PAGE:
I’m in my first semester of a teaching degree and I’ve already been trying out concepts with my son who’s in 9th grade. He has heard me talk about (and experienced) how to use scaffolding. I’ve lead him down the path of proving the Pythagorean Theorem trying to give him the minimum scaffolding possible. (That will have to be another post.)
So he calls me yesterday (he couldn’t wait for me to get home) to tell me what happened in his math class. He said that a group of students were around his desk asking him how to do something. So instead of just telling them, he thought about what I’ve been saying and was actually asking them questions to get them thinking and leading them to the answer! He said that they needed to struggle a little bit to learn it for themselves.
I wonder if I will be able to implement this in my classroom one day…training the students who get it the first time to help teach those who don’t.
I’m slowly trying to add to the collection of math blogs I follow. When I stumbled on this post I knew this blog was going to be a winner:
Mr. Honner’s question is this: Which triangle is *more* equilateral? A 10-10-11 triangle or a 10-11-11 triangle?
A brilliant question! Doesn’t it make you want to experiment with geometric ideas? I love it.
One night my family ordered Chili’s to-go and my son’s food container was square and my wife’s was octogonal. My son asked, “I wonder why the container is an octagon?”
I thought about it for a moment and toyed with the idea that is had something to do with the cost.
I asked my son which container would hold more and which had more material. I then asked if there could be a square container with the same volume as the octogonal container. He said there couldn’t be. 🙂
At this point, I simplified the problem to areas and not volumes.
It took a moment for my son to envision a square a bit “smaller” than an octagon might have the same area. I asked if the areas are the same, how about the perimeters? I posited that the more sides, the less perimeter for the same amount of area. I then asked which shape would ‘contain’ the most area with the least perimeter.
He thought about it for a while…at first said something about the sides would be infinite.
Then he had an aha moment that you could see on his face…”a circle!”
I led him through the math of calculating the area of an octagon with a side of one, setting it equal to pi*r*r, and solving for r. I then asked him for the formula of the “perimeter” of a circle. He said, “you mean circumference?” Yes! We calculated that the circumference was 7.7 and the perimeter of the octagon was 8. I asked about a square and had him guess if it was more or less than the octagon. He guessed more and we calculated it…8.7. He said we should take our scratch paper to the Chili’s folks and tell them how they could save money on packaging material if all their containers were circular.
Some of his unsolicited quotes after our discussion:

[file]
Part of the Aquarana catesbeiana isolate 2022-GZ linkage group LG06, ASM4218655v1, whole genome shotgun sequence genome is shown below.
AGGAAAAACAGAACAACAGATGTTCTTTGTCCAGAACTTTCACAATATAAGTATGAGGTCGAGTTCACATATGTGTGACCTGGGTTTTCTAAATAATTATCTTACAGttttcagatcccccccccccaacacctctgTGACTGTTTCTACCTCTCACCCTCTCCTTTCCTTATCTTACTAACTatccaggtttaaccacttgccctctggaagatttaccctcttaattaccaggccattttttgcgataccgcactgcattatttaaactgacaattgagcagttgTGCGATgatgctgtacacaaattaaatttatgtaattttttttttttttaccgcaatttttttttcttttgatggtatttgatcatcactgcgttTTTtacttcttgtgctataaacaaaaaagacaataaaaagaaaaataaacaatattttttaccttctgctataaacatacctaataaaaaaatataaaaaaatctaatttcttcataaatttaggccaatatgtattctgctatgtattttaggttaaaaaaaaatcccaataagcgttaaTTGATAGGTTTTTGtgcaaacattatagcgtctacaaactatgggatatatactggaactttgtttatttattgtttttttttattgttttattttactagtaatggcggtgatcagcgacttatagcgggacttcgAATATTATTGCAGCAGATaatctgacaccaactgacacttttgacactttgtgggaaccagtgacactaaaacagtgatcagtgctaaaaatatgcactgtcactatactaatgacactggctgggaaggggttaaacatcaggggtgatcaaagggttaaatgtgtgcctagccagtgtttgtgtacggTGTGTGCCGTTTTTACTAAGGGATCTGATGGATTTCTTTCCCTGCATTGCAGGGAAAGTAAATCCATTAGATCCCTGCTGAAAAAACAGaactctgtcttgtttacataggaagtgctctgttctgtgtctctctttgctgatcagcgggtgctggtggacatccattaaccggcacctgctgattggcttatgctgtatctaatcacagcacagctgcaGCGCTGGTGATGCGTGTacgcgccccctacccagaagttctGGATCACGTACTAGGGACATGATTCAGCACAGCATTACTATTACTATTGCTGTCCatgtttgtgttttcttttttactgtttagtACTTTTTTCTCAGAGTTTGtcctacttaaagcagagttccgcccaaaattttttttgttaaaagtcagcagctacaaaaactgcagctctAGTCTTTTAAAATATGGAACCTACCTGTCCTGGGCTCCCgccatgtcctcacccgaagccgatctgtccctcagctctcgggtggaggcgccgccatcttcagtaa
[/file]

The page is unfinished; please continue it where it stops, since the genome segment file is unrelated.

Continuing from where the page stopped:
“Who knew math could be fun.”
“It wasn’t like you were teaching it…it was like I was discovering it.”
I hope I have lots of moments like this when I’m teaching.
Earlier this year I was looking for a new software engineering job. I had just gotten back from a Caribbean cruise and decided, strictly for fun, to search for software jobs in the Caribbean. I found a website that was for all jobs in that area (not just software jobs) so I started to look over the list. I happened upon a job listing for a teaching job. I remember thinking to myself, “what an awesome job…teaching kids and living in the islands.” Then it hit me–I really wanted to teach kids!
I know that sounds corny…but that’s how it started.
After this, I had the feeling that it was a “calling” and that I should pursue it. I am currently enrolled in a local university working part time on a Master of Arts in Teaching Mathematics while continuing my full time software job.
I feel so lost at times.
My first day of classes, I show up to class and the teacher says to log into a particular web application. I had never heard of it before and I felt like a fish out of water. So I’m looking over at other students trying to figure out how to get to the application. I finally manage, but it was a rough start. I had no orientation before my first class…I guess as a non-degree studies student I slipped through the cracks. I hope to be admitted to the Master’s program in the Spring.
I am in one education course and one math course this semester. I think the last time I was in a math class in college was before a lot of the other students were born. Seriously. 20 years ago.
My first project in my education class called for us to write a lesson plan. I had no clue what one was and felt like I was way behind the other students. But I did manage to squeak out a A for the project.
So far, I’m having a complete blast. Classes are fun and challenging. I know I’m working toward something I really want to do. I really wish I could quit my job and go full time, but I’ve got to start saving up money for the time I’ll be student teaching. Of course, I’m not going into teaching for the money. I’ve actually calculated it and I’m probably giving up well over a million dollars over the rest of my career to switch to teaching.
But what I gain is priceless.
I am a Software Engineer working on a Master’s Degree in Teaching with plans to become a high school math teacher. This blog, if I keep posting (and that’s a big if) will be a place for me to talk about my journey and things I find along the way.